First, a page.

While I'm writing, I'm thinking of a five year old who I saw for the first time earlier today. He's had two years of intermittent speech therapy for speech and language delay. He has done well but there are still some immaturities and he lacks confidence in his speaking. He has been stammering for some time. I found that he was consistently fluent as the one word level and so that is where we started for his talking time with me. His face really lit up in response to my positive feedback and he began to utter the single words with increasing fluency and confidence. I risked some slightly more spontaneous speaking and at first this was OK and then he started to stammer, quite badly, on the first phrase of an utterance. He paused and started again, this time fluently. His parents were delighted, they had never seen him able to handle his stammering before and the child realised he'd managed something new - he really grinned. I'm retelling this not because it's the first time I've experienced such a swift and positive response but because I have now seen quite a few children respond in this way. It would be ridiculous to suggest that all start so well with therapy or that it necessarily continues to go so well. As everyone knows there are many factors that influence how quickly a child learns to speak more fluently and the parent's ability to grasp the underlying principles and then put these into practise also has a tremendous effect. For some years now I've felt concerned that I haven't been effective enough with some of the young children I've worked with. I've wanted to be more direct because the pattern and type of stammering that they experience has seemed to need direct modification. It was a tremendous relief to observe the work of a sensitive and experienced team who have learnt some excellent ways of helping children develop adaptive responses to speech disruption.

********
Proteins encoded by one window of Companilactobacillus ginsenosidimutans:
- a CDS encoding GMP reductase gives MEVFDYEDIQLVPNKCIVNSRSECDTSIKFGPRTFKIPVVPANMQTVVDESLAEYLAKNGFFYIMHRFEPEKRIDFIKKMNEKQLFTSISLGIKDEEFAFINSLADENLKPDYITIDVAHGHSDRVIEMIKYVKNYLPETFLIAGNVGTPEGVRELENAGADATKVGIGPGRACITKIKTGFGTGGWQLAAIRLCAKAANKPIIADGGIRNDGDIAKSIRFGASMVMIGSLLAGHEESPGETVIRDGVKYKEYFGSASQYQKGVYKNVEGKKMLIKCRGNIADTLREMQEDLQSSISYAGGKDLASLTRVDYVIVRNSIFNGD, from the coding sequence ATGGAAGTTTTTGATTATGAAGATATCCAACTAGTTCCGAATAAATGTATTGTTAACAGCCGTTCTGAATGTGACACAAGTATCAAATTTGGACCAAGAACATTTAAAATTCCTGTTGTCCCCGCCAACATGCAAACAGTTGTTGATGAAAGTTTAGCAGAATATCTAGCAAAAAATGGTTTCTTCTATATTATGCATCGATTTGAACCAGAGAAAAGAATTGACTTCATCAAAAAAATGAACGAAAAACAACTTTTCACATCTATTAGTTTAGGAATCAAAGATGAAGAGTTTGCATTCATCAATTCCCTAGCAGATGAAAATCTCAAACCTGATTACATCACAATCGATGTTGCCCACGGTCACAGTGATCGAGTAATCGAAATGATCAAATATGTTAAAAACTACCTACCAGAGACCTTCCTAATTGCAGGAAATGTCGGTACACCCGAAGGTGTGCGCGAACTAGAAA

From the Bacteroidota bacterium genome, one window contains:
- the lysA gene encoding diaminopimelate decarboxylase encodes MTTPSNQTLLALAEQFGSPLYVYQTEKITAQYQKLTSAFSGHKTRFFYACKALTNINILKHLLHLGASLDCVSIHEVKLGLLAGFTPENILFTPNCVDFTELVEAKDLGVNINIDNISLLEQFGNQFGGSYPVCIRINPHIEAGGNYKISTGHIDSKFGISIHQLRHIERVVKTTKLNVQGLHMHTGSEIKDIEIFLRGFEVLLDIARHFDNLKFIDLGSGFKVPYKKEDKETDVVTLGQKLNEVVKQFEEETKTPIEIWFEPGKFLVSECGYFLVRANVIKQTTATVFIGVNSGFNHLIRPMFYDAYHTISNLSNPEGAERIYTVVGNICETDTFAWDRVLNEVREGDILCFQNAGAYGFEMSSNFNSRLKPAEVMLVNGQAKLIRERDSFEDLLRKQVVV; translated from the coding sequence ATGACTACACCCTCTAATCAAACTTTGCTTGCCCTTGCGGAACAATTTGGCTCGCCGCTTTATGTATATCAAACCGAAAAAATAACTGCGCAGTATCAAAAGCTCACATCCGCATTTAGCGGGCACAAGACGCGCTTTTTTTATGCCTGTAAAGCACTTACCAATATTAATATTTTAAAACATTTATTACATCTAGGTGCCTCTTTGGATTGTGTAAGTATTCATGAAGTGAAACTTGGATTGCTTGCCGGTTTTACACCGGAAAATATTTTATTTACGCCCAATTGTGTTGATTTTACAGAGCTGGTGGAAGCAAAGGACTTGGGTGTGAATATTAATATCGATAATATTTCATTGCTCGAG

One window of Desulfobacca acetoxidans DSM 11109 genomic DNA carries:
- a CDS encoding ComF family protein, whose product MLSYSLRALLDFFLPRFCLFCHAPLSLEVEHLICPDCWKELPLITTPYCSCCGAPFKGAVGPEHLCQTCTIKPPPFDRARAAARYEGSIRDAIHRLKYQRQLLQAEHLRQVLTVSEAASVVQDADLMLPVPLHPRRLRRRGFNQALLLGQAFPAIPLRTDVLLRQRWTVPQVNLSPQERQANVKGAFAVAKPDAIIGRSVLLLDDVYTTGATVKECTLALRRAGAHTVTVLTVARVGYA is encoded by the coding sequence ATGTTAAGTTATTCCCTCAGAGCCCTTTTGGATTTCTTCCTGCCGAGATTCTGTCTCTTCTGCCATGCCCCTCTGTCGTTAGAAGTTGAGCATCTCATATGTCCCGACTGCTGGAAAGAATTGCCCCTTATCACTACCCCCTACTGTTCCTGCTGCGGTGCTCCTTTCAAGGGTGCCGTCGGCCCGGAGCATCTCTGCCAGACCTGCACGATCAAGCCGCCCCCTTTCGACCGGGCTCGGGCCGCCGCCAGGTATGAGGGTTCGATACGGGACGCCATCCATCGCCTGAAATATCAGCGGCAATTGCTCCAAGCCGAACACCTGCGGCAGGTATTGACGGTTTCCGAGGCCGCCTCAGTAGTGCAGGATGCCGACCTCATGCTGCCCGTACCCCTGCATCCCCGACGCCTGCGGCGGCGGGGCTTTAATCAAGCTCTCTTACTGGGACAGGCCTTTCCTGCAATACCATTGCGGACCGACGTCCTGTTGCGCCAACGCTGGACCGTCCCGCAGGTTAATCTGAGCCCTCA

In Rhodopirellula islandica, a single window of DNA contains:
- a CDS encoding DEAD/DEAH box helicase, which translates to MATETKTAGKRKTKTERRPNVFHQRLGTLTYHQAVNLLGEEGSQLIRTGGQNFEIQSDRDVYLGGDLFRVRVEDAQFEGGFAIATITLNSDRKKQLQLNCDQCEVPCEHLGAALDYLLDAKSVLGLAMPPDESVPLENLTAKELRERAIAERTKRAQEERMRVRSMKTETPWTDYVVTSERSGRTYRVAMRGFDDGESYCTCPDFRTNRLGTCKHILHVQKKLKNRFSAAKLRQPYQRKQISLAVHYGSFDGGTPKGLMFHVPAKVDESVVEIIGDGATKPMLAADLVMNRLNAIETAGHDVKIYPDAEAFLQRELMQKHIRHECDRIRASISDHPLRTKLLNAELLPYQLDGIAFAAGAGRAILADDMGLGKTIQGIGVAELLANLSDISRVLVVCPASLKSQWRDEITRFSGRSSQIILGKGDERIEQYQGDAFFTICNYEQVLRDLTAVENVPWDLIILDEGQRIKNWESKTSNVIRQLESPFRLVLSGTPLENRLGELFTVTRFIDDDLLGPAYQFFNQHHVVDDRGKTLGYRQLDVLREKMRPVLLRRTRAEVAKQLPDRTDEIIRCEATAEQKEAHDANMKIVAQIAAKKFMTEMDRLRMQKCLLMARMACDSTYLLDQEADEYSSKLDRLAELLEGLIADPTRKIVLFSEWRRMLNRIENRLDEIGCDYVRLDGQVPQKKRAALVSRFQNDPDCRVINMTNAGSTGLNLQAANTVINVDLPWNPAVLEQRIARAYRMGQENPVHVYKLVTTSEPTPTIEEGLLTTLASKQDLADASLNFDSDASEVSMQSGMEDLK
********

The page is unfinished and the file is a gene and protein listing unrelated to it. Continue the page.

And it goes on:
Are there risks in this approach? Yes I think so. The balance between praise and requests for correction is crucial and will be different for different children. It is also important that initially the feedback on fluent speaking is done consistently and only during the talking times. Children seem to respond very positively to the talking times and don't feel under any personal threat in the way that they might if on-line feedback was given too early. I used the word 'praise' as a sort of shorthand. It's not just praise; it's identification, it's letting the child know when they've got it right and in this way is very similar to phonological therapy or anything else a child learns. They need to know when they are doing it right before they can begin to 'correct' their mistakes. Another area of of potential difficulty arises if the therapist isn't clear about the process of therapy. Parents are very different and learning how to adapt the ideas to ensure a supportive learning environment for the child takes skill and experience. Those of us who went to Australia were impressed by the creativity and flexibility of the therapists, and we learnt a great deal from watching them. Therapists also need to enjoy a problem solving approach and must be able to think on their feet. This approach is not programmed - each week's work is planned on the basis of the progress of the week before. This means that some sort of support network is necessary to avoid the therapist getting stuck.